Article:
The Future that Women Want: No Time to Waste A Vision of Sustainable Development for All (1-3)
Rio+20 provides an opportunity for leaders to strengthen the foundation laid 20 years ago at the 1992 Earth Summit to build a path towards a sustainable future. Twenty years ago, UN Member States unanimously agreed that “women have a vital role in environmental management and development. Their full participation is therefore essential to achieve sustainable development”. UN Women presented a report to the 2012 Summit highlighting the priorities needed for the empowerment and participation of women in sustainable development.
Women are active in all agricultural sectors and are primarily responsible for cultivating food crops and vegetables, managing small animals and running small-scale commercial agriculture enterprises. Women account for an average of 43 per cent of agricultural jobs among developing countries, and for nearly 50 per cent in some countries in Africa and Asia. Women represent only 12 per cent of fishery labour, but over 65 per cent of the 400 million livestock keepers.
Many cultures revere the older woman who possesses a seemingly infinite amount of knowledge on natural resources—for example, which leaves to brew into a headache-relieving tea and how to preserve seeds for best yield next season. Though exaggerated by folklore, this mythical perception is firmly rooted in reality: indigenous women have spent centuries gathering, sharing and preserving botanical, agricultural, livestock, health and medicinal, nutritional, and other environmental knowledge—and taking economic advantage of it when market realities allow.
Many women-led projects have strong environmental components and benefits, as demonstrated by projects supported by various international development partners. Rwandan women farmers have successfully brought to market organic ‘women’s coffee’. In Kenya and Zimbabwe, women are protecting and planting indigenous and medicinal trees, establishing bee populations in arid areas and learning how to maintain them while processing trees and honey for sale. Women in Benin have adopted environmentally sustainable methods of oyster harvesting and are also reforesting a lagoon that will continue to provide livelihoods
to local communities for generations.
Women have greatly benefitted from the introduction of information and communication technology, which has contributed to their successful integration into the market and global value chains. Ugandan women farmers use communications technologies to interact with other parts of the country, while women fish processors in Benin use video, television and mobile phones to learn new fish preservation techniques and to sell their goods in Togo and Nigeria. In Italy, the YOURuralNET Web community allows women farm managers to share knowledge, experiences and good practices.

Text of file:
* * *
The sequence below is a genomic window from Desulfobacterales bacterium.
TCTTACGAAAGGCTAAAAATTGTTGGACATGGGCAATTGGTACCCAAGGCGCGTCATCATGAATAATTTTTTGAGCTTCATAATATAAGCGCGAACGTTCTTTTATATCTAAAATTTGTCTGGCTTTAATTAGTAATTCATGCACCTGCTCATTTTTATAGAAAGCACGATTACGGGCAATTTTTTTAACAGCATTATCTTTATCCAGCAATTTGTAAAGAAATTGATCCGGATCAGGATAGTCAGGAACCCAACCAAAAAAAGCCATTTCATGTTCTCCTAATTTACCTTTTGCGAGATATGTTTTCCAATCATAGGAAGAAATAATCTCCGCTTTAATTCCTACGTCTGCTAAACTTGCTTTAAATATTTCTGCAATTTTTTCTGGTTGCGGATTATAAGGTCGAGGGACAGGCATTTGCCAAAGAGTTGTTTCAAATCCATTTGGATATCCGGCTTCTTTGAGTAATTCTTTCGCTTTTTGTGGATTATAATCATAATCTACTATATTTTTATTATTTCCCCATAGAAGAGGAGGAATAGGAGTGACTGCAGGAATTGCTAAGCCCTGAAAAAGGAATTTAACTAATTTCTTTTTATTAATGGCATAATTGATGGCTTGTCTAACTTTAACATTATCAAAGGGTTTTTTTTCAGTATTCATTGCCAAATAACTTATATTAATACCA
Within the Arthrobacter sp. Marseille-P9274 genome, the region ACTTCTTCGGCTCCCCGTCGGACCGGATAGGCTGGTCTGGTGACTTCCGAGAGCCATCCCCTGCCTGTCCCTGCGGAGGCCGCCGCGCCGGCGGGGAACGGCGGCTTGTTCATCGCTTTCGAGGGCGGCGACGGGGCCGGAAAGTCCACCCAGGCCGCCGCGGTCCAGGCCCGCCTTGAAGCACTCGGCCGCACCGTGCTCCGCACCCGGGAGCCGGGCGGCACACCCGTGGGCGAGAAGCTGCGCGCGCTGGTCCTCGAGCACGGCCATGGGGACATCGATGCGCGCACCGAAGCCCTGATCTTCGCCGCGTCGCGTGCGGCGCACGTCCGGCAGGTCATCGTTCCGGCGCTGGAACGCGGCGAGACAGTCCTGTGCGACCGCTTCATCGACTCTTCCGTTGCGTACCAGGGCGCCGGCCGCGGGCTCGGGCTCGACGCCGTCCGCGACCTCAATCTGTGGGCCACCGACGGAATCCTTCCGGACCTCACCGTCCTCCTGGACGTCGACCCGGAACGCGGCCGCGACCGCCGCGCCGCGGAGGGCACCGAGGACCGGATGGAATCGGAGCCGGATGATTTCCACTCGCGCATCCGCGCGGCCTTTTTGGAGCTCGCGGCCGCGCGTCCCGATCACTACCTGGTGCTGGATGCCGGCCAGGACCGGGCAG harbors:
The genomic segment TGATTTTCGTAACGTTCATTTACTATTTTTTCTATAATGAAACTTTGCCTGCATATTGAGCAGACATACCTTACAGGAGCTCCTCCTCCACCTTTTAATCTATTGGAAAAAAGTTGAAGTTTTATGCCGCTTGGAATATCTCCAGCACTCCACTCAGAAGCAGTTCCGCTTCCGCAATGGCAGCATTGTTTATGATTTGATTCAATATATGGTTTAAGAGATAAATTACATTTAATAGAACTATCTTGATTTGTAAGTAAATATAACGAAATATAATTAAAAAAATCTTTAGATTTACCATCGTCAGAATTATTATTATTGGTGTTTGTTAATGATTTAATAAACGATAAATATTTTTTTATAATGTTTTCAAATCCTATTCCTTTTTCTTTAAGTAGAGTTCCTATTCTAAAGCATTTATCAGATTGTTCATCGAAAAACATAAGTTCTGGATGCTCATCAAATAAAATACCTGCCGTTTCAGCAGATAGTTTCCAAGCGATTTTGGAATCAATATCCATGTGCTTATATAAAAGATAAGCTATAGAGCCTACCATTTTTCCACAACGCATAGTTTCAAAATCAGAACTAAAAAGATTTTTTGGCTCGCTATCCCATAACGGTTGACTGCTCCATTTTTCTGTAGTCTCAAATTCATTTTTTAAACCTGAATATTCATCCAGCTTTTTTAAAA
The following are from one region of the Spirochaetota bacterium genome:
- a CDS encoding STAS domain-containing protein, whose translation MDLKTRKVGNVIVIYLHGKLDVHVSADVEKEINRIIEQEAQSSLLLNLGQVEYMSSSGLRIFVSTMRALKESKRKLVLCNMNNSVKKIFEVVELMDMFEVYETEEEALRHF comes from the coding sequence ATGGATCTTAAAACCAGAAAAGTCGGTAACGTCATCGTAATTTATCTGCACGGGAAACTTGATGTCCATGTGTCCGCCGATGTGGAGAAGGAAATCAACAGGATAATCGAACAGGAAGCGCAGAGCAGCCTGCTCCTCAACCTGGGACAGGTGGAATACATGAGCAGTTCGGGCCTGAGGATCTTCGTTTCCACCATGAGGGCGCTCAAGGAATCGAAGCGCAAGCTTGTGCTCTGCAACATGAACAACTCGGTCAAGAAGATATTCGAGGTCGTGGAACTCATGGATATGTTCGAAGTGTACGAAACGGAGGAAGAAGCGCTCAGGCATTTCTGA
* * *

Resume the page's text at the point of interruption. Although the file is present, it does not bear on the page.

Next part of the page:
While progress has been made in the legislative arena, progress in implementation has been slow. For example, the Government of Tajikistan has advanced women’s land rights in the framework of the land reform process with support from UN Women. The country’s land, family and civic codes are now aligned, sex-disaggregated land-use data is being collected and many women now have access to free capacity building services. The government has financed some 75 district task forces, which work under the leadership of local women’s committees and, with support of practicing attorneys, provide free legal and other advice. Since 2003, these task forces have provided support to more than 16,230 citizens, an overwhelming 86 per cent of whom were women. The share of women owners among new farm registrations reflects this stimulus, with an increase from 2 per cent in 2002 to 14 per cent in 2008.
Despite being the main producers of food in many developing countries, very few women can access the resources or rights to fully contribute to food and nutrition security. Inadequate or discriminatory legal and social structures and cultural norms prevent women from owning land and accessing productive resources or agricultural extension services. Women’s land ownership is less than 5 per cent in Northern Africa and West Asian countries, between 5 and 30 per cent in sub-Saharan Africa and only about 25 per cent in each Chile, Ecuador and Panama.
When women do have access to land—through marriage, inheritance, land reform programmes and land markets—it is often of poor quality. A 2011 report estimated that women farmers produce 20 to 30 per cent less than men due to the differences in resource access and use.
In addition to resource poverty and lack of opportunity common among the world’s most disadvantaged populations, certain cultural norms and traditions may exacerbate women’s and girls’ vulnerabilities. For example, men of some societies eat before women, children and the elderly; men also receive the best food. Many practitioners have theorized that this results in a higher risk of malnutrition among women and children; others say no actual evidence exists to support this theory. For example, a 1996 review of literature by the International Women’s groups and government agencies back women-led initiatives
While many countries continue to struggle against cultural norms that make it difficult for a woman to even speak to—much less do business with—people outside her immediate family, others have moved ahead in securing widespread national support for empowering women in the food and agriculture sector.
By Alula Berhe Kidani, E-mail:firstname.lastname@example.org, 04/08/2012